Original courtesy of
Another element of this project is the 'Community Garden' which will be created in front of Penneys facing the O'Connell Street entrance to Cruises Street. Yesterday the taxi rank was moved away which in itself is a fantastic move. The Council are in a sense creating the city centre that Limerick always needed. A gathering/meeting space. There aren't too many places to sit in the city that isn't by the river or the parks (well places that don't require the purchase of food or beverage anyway). Here is the snag- from the traffic island to the entrance to Penneys will be this 'park.' From the island to the entrance of Cruises Street will still be same traffic. Until this section of O'Connell Street is pedestrianised people will still walk like moths to a flame directly across the road. I have to admit I am bad myself for jaywalking. It is only human nature that we won't want to walk up to the traffic lights at the O'Connell Street/William Street junction when we want to run directly from Penneys to Costa with our bags for our coffee and cake. Often I have been a car passenger warning the driver to watch out for the speed-bombing mother shoving her buggy out in front of the car. I have done a crude sketch of designated crossings (in red) and where the crossings actual take place (green arrows) for those not initiated with this practice.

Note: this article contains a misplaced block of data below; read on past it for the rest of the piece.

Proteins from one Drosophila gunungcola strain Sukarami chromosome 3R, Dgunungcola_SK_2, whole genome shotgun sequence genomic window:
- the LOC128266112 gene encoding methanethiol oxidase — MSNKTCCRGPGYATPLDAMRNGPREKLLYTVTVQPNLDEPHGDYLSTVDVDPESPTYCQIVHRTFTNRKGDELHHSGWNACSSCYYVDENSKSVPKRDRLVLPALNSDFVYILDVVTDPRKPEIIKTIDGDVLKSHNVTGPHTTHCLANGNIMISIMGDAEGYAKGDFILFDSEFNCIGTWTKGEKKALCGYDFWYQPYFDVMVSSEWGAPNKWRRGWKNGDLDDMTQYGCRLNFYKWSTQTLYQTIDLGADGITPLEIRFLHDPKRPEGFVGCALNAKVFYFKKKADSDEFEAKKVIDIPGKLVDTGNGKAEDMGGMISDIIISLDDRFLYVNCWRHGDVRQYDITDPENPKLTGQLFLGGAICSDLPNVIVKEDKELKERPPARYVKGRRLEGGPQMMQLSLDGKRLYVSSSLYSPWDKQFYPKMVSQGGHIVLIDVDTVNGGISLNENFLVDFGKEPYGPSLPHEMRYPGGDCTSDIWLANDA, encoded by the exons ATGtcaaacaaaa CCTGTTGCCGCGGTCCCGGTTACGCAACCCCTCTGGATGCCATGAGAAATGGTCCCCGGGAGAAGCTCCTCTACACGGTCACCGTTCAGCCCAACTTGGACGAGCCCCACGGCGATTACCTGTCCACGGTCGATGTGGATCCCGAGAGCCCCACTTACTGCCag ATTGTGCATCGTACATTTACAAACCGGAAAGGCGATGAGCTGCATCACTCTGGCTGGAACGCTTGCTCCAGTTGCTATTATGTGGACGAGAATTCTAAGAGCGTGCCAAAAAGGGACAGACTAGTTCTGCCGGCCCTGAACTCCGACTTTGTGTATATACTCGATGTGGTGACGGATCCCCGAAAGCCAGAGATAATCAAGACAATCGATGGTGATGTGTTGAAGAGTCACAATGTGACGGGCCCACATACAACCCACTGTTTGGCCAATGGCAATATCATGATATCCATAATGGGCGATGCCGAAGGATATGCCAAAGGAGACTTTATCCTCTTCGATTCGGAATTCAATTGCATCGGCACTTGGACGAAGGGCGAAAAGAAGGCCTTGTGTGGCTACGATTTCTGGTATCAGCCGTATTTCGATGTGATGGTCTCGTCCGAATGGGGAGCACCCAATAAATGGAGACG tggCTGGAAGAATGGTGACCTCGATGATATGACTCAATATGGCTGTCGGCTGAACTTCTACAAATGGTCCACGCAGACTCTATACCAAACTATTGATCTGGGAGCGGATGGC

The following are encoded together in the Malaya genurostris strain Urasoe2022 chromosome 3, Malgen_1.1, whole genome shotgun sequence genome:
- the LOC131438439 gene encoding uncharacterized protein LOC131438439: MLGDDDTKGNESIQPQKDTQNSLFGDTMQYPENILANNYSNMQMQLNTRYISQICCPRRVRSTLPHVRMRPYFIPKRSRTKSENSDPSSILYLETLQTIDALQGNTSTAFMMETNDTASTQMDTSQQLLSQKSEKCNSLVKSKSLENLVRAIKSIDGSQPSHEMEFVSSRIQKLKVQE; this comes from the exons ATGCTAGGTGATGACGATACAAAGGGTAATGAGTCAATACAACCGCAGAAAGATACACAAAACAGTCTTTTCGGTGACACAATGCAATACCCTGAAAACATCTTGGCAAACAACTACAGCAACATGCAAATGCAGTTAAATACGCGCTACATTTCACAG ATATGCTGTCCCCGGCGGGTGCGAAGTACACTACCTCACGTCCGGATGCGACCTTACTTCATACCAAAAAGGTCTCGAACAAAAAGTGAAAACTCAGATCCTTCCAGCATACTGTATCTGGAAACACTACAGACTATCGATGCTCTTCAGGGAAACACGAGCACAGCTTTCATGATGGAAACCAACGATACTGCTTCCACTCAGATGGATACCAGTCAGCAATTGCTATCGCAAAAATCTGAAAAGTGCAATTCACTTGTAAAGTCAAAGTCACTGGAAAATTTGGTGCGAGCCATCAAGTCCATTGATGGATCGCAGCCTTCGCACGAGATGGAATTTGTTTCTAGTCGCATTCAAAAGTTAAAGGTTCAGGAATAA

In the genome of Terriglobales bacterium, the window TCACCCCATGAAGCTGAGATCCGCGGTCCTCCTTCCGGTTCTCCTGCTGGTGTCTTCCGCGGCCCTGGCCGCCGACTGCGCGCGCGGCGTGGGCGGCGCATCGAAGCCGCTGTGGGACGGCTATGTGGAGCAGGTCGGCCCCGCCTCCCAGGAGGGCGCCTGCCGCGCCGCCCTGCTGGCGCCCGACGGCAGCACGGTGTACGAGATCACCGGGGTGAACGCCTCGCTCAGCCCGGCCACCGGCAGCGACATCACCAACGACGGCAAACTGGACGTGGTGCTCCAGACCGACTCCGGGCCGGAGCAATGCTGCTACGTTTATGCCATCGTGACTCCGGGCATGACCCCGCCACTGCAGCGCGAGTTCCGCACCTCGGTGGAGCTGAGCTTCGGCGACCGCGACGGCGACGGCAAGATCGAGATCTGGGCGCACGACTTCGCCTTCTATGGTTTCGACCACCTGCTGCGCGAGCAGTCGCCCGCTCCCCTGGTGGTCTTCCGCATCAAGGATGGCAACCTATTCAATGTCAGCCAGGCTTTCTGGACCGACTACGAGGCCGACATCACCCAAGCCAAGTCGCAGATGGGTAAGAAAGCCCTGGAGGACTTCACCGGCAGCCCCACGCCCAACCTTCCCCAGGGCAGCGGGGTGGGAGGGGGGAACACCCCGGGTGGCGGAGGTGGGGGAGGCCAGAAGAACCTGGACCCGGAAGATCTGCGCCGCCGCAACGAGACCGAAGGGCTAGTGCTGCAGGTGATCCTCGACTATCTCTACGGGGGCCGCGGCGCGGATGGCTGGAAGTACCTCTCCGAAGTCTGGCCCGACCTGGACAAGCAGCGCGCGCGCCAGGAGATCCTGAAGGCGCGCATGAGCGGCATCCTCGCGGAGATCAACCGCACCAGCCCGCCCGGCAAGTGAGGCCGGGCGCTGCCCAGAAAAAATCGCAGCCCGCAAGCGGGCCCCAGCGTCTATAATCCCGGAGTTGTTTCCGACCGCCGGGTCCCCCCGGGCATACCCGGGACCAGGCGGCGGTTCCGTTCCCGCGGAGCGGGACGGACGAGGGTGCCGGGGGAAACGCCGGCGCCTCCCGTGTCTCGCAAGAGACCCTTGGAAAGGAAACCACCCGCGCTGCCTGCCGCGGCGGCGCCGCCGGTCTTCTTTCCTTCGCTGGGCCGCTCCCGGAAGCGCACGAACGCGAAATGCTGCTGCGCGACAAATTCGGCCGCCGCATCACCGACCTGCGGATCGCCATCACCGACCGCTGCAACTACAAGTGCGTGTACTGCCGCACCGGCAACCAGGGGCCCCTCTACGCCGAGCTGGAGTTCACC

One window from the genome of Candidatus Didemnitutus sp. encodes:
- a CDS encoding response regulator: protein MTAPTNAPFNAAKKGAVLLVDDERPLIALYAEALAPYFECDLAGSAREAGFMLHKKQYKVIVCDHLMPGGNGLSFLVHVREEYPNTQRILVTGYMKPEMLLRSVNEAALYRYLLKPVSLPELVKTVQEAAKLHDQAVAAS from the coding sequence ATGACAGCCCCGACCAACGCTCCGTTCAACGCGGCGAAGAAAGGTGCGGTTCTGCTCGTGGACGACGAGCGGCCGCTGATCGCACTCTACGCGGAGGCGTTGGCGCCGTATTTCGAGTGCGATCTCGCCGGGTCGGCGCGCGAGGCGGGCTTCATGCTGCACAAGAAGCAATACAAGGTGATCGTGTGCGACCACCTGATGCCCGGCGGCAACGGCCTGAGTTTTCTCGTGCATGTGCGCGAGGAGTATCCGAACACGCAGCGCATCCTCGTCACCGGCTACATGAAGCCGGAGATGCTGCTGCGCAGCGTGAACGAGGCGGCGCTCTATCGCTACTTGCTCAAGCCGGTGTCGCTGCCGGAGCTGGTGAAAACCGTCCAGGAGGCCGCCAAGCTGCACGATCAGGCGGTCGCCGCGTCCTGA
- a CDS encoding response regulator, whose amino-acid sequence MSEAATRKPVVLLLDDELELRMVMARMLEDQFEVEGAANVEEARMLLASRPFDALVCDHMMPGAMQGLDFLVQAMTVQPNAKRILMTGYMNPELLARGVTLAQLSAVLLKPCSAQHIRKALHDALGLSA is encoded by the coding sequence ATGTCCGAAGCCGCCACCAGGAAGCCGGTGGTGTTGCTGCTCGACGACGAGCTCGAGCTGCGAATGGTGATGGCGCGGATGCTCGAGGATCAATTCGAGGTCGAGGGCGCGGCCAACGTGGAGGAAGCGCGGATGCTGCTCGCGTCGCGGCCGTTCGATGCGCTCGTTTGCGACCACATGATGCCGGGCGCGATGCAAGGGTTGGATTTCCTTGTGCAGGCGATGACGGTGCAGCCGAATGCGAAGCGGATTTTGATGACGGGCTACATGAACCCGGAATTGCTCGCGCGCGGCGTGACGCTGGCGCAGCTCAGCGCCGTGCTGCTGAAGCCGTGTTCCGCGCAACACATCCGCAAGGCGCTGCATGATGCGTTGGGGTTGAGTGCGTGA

A Kite in Flight- do we like? Yes, no, maybe? And remember criticism is not to be feared as long as it is constructive with a serving suggestion of practical solutions. We were never asked for our ideas but now is the chance to get your imagination going. Brightening up our streets can be more exciting than flower-basking. Let’s get the students of LSAD and SAUL involved. What should the next installation be? Whatever the spin enjoy this splash of colour on Cruises Street while you can.I am delighted that this initiative is being promoted in the city and it is creating a focal point/centre for our city. Not only is Kites in Flight a work of art emphasising the fact that our city is indeed a museum without walls but also that for once we are not promoting the consumer side of Limerick. Yes there is more to Limerick than shopping and coffee shops. Remember to "look up."